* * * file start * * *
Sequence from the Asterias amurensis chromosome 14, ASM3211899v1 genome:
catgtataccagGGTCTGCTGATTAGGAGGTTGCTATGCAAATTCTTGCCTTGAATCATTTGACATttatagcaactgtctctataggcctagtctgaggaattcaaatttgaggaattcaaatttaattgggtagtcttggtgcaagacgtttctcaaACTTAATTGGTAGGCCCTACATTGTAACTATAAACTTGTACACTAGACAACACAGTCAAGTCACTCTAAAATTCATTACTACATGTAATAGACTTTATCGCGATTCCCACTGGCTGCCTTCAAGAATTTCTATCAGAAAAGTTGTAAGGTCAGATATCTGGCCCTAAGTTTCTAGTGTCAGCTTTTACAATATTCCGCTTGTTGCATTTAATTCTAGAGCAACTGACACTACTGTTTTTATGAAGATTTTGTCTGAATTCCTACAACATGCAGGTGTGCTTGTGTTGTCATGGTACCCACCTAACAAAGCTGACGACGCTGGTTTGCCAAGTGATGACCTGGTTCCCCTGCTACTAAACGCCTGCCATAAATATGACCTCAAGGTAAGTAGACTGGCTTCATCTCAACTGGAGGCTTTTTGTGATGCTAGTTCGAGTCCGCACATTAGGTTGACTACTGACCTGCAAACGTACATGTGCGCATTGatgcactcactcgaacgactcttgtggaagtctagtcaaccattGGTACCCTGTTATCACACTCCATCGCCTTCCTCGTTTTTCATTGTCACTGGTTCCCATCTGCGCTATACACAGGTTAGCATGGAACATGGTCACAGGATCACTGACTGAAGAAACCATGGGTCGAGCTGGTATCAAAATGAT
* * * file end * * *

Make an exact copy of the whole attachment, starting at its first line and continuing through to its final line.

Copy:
Sequence from the Asterias amurensis chromosome 14, ASM3211899v1 genome:
catgtataccagGGTCTGCTGATTAGGAGGTTGCTATGCAAATTCTTGCCTTGAATCATTTGACATttatagcaactgtctctataggcctagtctgaggaattcaaatttgaggaattcaaatttaattgggtagtcttggtgcaagacgtttctcaaACTTAATTGGTAGGCCCTACATTGTAACTATAAACTTGTACACTAGACAACACAGTCAAGTCACTCTAAAATTCATTACTACATGTAATAGACTTTATCGCGATTCCCACTGGCTGCCTTCAAGAATTTCTATCAGAAAAGTTGTAAGGTCAGATATCTGGCCCTAAGTTTCTAGTGTCAGCTTTTACAATATTCCGCTTGTTGCATTTAATTCTAGAGCAACTGACACTACTGTTTTTATGAAGATTTTGTCTGAATTCCTACAACATGCAGGTGTGCTTGTGTTGTCATGGTACCCACCTAACAAAGCTGACGACGCTGGTTTGCCAAGTGATGACCTGGTTCCCCTGCTACTAAACGCCTGCCATAAATATGACCTCAAGGTAAGTAGACTGGCTTCATCTCAACTGGAGGCTTTTTGTGATGCTAGTTCGAGTCCGCACATTAGGTTGACTACTGACCTGCAAACGTACATGTGCGCATTGatgcactcactcgaacgactcttgtggaagtctagtcaaccattGGTACCCTGTTATCACACTCCATCGCCTTCCTCGTTTTTCATTGTCACTGGTTCCCATCTGCGCTATACACAGGTTAGCATGGAACATGGTCACAGGATCACTGACTGAAGAAACCATGGGTCGAGCTGGTATCAAAATGAT